Awesome post from Emaleigh Doley about Houston’s One Bin For All trash plan that won Bloomberg Philanthropies’ Mayors Challenge:
When it comes to how citizens think about trash, Houston isn’t interested in changing culture. The Bloomberg Philanthropies website notes, “decades of consumer education have failed to significantly change behavior.”
Instead, Houston’s ambitious “One Bin for All” plan seeks to build a better way of coping with that behavior – by making it easier for people to just toss their trash and not have to think about it. According to Houston’s press release, this means creating “an innovative public-private partnership to combine existing technologies to achieve the ultimate goal in waste management – a one-bin, high-recovery system that will aim to recycle 75% of all waste.”
One Bin for All recognizes that many people in Houston are uneducated about recycling, and just plain lazy. Coupled with lack of legislation, the recycling rate in the city clocks in at just 14%, below the national average of 35%.
Mayor Parker’s answer? Open a dreamy high-tech facility and leave it to the gizmos to make all the decisions for residents, separating trash from recyclables, down to pieces of foil and bottle caps.
Beyond giving residents more convenience, Houston ultimately wants to take the load off landfills. One Bin for All would drastically reduce the total volume of waste the city sends to landfills each year, diverting an estimated 75% of materials residents discard and maximizing recycling. (See FastCo.Exist for a look at potential waste-to-energy systems Houston could adopt.)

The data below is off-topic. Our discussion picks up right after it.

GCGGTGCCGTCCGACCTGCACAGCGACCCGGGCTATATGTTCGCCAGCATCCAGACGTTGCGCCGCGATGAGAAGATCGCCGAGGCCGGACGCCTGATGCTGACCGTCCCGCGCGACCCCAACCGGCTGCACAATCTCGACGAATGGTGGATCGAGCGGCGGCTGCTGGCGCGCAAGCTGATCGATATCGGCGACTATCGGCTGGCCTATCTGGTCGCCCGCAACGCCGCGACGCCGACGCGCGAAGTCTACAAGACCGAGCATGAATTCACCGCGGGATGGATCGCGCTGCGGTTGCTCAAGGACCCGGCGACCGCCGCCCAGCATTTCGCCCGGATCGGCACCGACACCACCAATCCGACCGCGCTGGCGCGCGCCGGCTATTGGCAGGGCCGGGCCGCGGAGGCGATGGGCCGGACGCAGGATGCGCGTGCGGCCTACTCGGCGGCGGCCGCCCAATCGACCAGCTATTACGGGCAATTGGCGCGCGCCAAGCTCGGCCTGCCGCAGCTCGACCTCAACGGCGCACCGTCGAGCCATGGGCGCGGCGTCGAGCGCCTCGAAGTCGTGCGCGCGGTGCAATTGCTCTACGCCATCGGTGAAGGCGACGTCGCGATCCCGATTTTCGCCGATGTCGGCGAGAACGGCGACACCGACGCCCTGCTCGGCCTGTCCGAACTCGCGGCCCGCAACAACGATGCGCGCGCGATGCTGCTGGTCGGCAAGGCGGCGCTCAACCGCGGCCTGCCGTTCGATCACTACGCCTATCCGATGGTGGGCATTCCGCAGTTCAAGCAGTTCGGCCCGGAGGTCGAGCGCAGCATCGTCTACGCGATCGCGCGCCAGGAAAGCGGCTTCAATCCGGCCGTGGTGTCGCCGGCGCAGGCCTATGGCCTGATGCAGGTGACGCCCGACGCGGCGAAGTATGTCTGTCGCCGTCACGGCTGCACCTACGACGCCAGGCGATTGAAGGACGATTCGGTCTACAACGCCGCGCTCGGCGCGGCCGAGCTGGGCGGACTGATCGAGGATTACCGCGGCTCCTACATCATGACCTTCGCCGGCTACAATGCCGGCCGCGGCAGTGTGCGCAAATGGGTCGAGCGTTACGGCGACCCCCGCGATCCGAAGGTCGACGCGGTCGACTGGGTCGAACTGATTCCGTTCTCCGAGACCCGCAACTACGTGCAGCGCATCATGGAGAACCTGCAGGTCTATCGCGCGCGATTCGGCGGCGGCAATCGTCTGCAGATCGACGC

There’s a certain kind of person who reads a proposal like this and thinks it’s repugnant. It’s a cop-out. People shouldn’t be lazy. They should care about recycling, and they should take the time to be conscientious citizens and separate their garbage, compost, etc. And I would agree it would be awesome if we lived in a world of virtuous people who behaved like that.
But that is not the world we live in. In the world we live in, people are kind of lazy. If there isn’t an immediate payoff for recycling or composting, or an immediate penalty for not doing that stuff, then compliance is going to be low. You can choose to get mad about that, or you can meet people where they’re at, and find a solution that doesn’t rely on everyone suddenly becoming less lazy and myopic.
I prefer the solution that works around the laziness, because I don’t want to live in a world with landfill landslides like the one that just happened in Williams Township.